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Ballet Talk for Dancers

Returning to ballet with one arm


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Just seeking any advice that I can share with the AD of Dd's studio.


Dd fractured her shoulder 12 days ago during sport at school. The break is across the humorus just under the ball of the bone and is a jagged complete fracture. We saw the orthopedic specialist yesterday - fantastic news - she won't need surgery and the break is healing about twice the speed that he would expect. I'm sure that this is in great part to her overall high fitness level due to ballet. We were able to see a physiotherapist immediately after seeing the doctor and Dd has been given some passive muscle exercises to exercise the rotation of the shoulder - ie using gravity or holding the injured arm with the other so as not to use the muscles at all, whcih would actually cause Dd pain.


The doctor and physio are happy for Dd to return to ballet classes as of today, however, she cannot use her arms, at least for the next 10 days. She can rest her injured arm on the barre, but that is the extent of it.


Our AD suggested that if Dd were unable to use one arm, it may be better for her not to use either arm while working, but work on upper body placement (which is her weak area). And of-course, allegro work will be out for now. Any hints as to how we may best achieve a good outcome here? Have any teachers taught students in a similar situation, and if so, what did you find was succesful?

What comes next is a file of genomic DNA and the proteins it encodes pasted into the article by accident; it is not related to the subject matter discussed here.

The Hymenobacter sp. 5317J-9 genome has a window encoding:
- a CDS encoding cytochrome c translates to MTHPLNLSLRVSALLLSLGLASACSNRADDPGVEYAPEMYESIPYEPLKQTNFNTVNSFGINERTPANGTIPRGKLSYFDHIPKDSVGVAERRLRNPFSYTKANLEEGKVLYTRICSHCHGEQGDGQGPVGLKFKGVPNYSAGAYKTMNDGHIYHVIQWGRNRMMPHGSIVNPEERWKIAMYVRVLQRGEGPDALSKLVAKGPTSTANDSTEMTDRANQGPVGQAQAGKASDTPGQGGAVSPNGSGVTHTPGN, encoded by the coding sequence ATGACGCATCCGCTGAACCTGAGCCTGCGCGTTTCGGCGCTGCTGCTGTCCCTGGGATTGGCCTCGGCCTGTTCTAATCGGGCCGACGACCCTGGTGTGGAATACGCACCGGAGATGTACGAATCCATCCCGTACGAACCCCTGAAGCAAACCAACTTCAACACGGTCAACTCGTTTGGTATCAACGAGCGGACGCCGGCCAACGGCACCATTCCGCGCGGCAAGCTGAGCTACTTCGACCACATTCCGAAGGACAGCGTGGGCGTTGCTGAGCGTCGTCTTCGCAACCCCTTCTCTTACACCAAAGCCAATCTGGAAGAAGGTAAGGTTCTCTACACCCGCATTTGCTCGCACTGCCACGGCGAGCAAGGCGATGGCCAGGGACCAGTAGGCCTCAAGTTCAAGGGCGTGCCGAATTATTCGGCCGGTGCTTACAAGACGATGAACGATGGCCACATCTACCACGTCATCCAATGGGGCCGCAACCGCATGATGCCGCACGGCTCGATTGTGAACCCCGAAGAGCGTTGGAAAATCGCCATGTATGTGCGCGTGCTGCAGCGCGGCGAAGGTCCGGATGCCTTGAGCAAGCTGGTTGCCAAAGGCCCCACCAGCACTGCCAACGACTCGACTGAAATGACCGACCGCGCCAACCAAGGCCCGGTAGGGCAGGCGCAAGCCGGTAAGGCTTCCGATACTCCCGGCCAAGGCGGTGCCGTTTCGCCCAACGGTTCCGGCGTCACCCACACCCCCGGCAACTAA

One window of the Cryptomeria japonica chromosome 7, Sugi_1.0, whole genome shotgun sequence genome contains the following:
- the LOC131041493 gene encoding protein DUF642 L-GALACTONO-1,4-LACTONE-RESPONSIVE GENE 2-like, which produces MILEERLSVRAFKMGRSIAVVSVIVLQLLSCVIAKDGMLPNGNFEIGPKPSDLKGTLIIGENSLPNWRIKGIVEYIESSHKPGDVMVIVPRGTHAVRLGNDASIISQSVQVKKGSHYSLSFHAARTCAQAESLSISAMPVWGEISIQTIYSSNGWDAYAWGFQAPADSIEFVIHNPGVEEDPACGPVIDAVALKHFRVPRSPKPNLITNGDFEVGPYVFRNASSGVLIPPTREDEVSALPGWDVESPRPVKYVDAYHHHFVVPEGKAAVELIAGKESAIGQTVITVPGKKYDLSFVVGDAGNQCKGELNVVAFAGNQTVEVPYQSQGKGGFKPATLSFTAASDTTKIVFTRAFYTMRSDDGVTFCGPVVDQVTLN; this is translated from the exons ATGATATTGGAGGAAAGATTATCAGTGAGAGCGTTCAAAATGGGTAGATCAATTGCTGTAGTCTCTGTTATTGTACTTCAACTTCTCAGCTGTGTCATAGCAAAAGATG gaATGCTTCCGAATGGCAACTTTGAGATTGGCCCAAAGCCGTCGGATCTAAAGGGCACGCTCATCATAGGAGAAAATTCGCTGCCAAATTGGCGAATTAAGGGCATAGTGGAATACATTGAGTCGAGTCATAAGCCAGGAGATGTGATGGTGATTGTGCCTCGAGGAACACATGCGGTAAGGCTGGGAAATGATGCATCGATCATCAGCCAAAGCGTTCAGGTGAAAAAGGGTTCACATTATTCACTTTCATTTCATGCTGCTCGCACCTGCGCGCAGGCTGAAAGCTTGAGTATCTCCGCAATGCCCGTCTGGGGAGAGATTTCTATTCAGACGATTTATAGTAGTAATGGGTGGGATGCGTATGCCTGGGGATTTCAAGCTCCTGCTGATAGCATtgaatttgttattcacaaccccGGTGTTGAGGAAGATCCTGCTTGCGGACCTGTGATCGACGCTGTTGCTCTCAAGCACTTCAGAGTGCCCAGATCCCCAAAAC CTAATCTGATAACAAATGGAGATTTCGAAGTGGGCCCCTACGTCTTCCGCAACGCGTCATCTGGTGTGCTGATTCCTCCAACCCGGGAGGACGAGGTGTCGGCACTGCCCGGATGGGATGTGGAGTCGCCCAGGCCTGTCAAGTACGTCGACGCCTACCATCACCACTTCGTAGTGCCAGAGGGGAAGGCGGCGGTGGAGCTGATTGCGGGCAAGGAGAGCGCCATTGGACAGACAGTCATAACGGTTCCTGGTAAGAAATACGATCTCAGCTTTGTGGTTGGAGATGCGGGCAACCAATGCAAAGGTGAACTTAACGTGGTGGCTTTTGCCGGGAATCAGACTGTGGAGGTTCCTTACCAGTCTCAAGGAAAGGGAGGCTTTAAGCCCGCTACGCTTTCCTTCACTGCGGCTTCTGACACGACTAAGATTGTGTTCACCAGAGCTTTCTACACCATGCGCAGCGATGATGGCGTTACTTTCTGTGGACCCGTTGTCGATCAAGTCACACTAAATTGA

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I had a student just last spring with a broken collar bone. She was able to do the barre work, and a little bit of center, but no jumping or turning for a while, until it healed. She was a bit older, and did work with the other arm, but with the younger child the teacher might be right in restricting the use of both arms, at least until she feels that the child is secure enough in working with one. She will discover very quickly what she can and what she can't do in class. And it won't be for that long. Kids heal very quickly! :offtopic:

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Thanks for the positive encouragement Ms Leigh. I have spoken with the AD and she has suggested working with hands on hips for now and will assess as we go along. The AD takes her Saturday technique and pointe so will have a good idea of where things stand. Dd is being very vigilant about doing her physio and is really looking forward to getting back to class tomorrow (Friday).

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danceintheblood, is your daughter in a shoulder harness to hold the bone in place? This will really help stablize the shoulder during ballet class. When my daughter broke her collarbone, she was able to take barre, within about 10 days. She did not try to do port de bras with the injured arm and was told not to raise it over shoulder height. Her doctor did not want her to do anything that would cause the bone to come out of alignment, as this would slow down the healing, so the tight harness was really essential.